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When it comes to Africa, China's inroads are just getting started

Updated: 2015-01-21 10:38
By CHRIS DAVIS (China Daily USA)

US firms have had plenty to do at home, in Latin America and in Asia and there hasn't been a big push for the US to get involved in Africa.

Until recently. It's all changing and Cook is one of the engines of that change. She was recently appointed to the President's Advisory Council on Doing Business in Africa.

Their mission: "Trying to stimulate a lot more activity from US companies," she said. "The view is that in order to have successful long-term stability, job creation is such an important part of that."

With a lot of the big Chinese conglomerates, she explained, their Africa activities are often buried so deep that unless you are in Africa asking people who they work for it's hard to find out about Africa from the Beijing or Shanghai side.

"It's true for a lot of companies," she said. "Africa can be done in a very small division that people aren't aware of."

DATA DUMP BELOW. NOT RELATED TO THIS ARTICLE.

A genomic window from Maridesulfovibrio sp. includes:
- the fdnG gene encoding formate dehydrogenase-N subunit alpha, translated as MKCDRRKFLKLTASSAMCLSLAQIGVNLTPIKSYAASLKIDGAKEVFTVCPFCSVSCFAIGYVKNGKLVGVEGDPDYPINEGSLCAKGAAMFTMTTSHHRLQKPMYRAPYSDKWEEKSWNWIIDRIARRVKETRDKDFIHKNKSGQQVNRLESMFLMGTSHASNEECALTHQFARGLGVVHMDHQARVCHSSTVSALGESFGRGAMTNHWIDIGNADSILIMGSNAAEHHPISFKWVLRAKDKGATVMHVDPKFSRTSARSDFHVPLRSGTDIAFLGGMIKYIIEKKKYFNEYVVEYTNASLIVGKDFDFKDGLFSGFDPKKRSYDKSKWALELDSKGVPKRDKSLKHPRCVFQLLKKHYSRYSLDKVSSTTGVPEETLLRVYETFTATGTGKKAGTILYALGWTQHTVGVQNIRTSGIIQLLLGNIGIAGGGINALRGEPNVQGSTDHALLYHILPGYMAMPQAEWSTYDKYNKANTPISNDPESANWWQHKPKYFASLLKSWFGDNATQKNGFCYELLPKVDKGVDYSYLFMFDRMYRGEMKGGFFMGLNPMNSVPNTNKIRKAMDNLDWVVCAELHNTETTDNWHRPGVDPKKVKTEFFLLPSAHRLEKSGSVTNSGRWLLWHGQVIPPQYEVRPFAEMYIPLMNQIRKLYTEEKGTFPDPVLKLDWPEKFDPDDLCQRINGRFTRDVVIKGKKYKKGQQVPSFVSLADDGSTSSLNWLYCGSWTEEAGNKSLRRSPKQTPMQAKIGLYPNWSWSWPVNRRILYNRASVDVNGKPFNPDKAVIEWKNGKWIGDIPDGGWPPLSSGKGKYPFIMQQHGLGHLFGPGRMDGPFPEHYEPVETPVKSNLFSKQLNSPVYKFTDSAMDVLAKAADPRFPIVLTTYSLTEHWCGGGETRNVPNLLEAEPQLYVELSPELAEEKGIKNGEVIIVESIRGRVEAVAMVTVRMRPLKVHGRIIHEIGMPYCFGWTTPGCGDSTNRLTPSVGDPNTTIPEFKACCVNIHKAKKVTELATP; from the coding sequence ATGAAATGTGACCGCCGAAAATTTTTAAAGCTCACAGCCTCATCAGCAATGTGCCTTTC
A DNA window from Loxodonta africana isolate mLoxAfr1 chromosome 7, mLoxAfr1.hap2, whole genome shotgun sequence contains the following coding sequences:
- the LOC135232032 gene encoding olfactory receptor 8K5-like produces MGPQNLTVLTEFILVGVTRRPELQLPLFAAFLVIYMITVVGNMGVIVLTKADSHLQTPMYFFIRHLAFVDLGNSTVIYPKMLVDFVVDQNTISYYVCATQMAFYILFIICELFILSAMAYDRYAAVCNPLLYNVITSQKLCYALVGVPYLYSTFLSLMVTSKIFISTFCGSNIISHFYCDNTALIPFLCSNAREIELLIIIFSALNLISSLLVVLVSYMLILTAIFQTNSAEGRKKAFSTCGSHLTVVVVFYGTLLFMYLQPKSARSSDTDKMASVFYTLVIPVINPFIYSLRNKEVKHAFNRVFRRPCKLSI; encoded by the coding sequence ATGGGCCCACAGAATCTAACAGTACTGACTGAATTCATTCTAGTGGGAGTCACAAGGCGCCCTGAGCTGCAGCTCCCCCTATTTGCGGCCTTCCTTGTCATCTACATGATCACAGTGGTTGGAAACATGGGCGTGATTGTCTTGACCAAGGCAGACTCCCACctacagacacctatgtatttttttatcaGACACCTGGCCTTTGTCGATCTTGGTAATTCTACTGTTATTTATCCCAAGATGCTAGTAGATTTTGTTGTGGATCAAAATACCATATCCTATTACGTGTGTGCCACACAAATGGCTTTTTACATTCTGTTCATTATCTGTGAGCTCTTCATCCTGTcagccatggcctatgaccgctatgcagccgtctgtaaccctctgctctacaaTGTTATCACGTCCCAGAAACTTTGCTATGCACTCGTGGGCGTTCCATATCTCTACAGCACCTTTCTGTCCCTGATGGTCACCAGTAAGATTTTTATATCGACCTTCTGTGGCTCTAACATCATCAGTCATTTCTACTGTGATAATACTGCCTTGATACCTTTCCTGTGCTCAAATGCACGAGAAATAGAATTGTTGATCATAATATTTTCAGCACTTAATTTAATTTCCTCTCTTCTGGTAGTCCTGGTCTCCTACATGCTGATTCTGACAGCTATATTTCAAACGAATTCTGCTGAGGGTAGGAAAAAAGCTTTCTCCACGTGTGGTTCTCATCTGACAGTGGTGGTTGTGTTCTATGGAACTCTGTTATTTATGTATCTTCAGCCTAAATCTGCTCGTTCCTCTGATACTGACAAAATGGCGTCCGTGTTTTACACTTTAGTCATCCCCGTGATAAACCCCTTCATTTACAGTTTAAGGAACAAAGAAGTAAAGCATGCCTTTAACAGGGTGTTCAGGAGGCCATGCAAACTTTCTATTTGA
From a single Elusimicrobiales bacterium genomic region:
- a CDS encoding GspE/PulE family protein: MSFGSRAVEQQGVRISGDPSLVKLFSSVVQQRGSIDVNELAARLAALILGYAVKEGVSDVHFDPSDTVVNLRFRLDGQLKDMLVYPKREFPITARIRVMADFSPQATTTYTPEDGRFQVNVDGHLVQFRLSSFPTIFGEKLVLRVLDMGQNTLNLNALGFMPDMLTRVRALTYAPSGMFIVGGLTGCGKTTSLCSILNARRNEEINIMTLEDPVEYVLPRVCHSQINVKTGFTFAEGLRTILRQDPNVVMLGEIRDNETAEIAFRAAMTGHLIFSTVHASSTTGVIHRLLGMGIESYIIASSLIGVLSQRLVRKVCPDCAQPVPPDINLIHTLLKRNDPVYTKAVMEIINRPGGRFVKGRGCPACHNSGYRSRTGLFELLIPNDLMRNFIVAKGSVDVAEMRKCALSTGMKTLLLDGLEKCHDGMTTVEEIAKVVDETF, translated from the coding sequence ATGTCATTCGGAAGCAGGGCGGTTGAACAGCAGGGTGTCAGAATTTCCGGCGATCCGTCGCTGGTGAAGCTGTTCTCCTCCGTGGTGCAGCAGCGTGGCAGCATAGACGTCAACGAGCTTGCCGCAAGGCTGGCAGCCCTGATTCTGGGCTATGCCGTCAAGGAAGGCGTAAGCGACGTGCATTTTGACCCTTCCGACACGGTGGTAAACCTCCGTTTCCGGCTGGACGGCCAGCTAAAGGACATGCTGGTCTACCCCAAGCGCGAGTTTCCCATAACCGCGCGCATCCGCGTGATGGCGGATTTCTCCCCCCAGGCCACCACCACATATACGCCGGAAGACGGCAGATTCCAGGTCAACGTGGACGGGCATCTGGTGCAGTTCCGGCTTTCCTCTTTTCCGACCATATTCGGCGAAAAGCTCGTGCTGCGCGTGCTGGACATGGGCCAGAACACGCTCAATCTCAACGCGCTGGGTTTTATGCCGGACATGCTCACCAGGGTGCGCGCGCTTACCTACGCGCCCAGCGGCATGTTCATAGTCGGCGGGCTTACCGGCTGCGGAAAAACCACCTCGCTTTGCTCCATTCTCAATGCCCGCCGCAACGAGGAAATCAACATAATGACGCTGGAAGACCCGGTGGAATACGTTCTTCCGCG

In US companies, the CEOs are under such intense pressure to deliver earnings growth every quarter and there's not a lot of tolerance in the institutional investor community for long-term investments where no one has a clear idea of what the path is going to be.

Cook has found that the smaller companies, the $1 billion to $5 billion sized, have a much better success rate in Africa because they don't have to answer to public shareholders and can be a lot more nimble.

On her last trip to China, Cook looked for companies that are not SOEs that have overseas divisions. What she found was that the older, more senior people didn't seem to have any idea and were a little more risk-adverse.

"But then in every place I went I found some guy in his 30s who's been to Africa 40 times and just goes all over the place," she said.

At the Africa Infrastructure and Power Forum in Beijing last September, Cook said she met two young Chinese women who had just graduated college and were going to work for one of the big SOE engineering and construction companies in Africa. One was going to live in Equatorial Guinea; the other was bound for Brazzaville, Congo.

"I said to them, are your parents nervous, and they giggled, it was really cute," Cook said. "But that's what China's doing that the US is not doing. You've got to get people in on the ground."

It's a long-term commitment, she said: Make local contacts, hopefully have a great experience and learn how things are really done.

Contact the writer at chrisdavis@chinadailyusa.com.

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